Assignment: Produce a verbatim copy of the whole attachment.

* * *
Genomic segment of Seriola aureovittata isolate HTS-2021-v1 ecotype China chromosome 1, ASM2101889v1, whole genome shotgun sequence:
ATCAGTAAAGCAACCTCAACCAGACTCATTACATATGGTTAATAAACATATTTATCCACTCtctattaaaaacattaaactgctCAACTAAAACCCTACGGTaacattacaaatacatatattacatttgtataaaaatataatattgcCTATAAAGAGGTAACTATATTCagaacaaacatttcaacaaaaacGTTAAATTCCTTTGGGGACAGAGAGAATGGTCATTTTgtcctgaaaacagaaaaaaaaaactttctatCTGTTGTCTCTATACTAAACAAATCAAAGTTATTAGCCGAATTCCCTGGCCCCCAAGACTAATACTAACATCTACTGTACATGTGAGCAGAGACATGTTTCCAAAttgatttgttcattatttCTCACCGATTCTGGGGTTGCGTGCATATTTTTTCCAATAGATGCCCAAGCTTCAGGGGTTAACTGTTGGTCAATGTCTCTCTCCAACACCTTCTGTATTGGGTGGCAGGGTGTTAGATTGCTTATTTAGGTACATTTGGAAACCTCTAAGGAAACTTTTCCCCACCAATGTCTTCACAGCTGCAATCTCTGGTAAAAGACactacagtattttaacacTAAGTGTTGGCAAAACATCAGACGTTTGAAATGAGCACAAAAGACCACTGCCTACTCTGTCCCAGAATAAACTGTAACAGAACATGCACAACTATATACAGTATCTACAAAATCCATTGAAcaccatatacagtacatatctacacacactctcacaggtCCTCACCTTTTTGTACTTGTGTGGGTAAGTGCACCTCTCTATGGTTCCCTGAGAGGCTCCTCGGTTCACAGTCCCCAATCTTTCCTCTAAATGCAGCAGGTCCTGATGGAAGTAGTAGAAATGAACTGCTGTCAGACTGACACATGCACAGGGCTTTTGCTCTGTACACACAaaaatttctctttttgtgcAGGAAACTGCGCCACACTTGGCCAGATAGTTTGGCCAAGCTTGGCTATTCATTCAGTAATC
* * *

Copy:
Genomic segment of Seriola aureovittata isolate HTS-2021-v1 ecotype China chromosome 1, ASM2101889v1, whole genome shotgun sequence:
ATCAGTAAAGCAACCTCAACCAGACTCATTACATATGGTTAATAAACATATTTATCCACTCtctattaaaaacattaaactgctCAACTAAAACCCTACGGTaacattacaaatacatatattacatttgtataaaaatataatattgcCTATAAAGAGGTAACTATATTCagaacaaacatttcaacaaaaacGTTAAATTCCTTTGGGGACAGAGAGAATGGTCATTTTgtcctgaaaacagaaaaaaaaaactttctatCTGTTGTCTCTATACTAAACAAATCAAAGTTATTAGCCGAATTCCCTGGCCCCCAAGACTAATACTAACATCTACTGTACATGTGAGCAGAGACATGTTTCCAAAttgatttgttcattatttCTCACCGATTCTGGGGTTGCGTGCATATTTTTTCCAATAGATGCCCAAGCTTCAGGGGTTAACTGTTGGTCAATGTCTCTCTCCAACACCTTCTGTATTGGGTGGCAGGGTGTTAGATTGCTTATTTAGGTACATTTGGAAACCTCTAAGGAAACTTTTCCCCACCAATGTCTTCACAGCTGCAATCTCTGGTAAAAGACactacagtattttaacacTAAGTGTTGGCAAAACATCAGACGTTTGAAATGAGCACAAAAGACCACTGCCTACTCTGTCCCAGAATAAACTGTAACAGAACATGCACAACTATATACAGTATCTACAAAATCCATTGAAcaccatatacagtacatatctacacacactctcacaggtCCTCACCTTTTTGTACTTGTGTGGGTAAGTGCACCTCTCTATGGTTCCCTGAGAGGCTCCTCGGTTCACAGTCCCCAATCTTTCCTCTAAATGCAGCAGGTCCTGATGGAAGTAGTAGAAATGAACTGCTGTCAGACTGACACATGCACAGGGCTTTTGCTCTGTACACACAaaaatttctctttttgtgcAGGAAACTGCGCCACACTTGGCCAGATAGTTTGGCCAAGCTTGGCTATTCATTCAGTAATC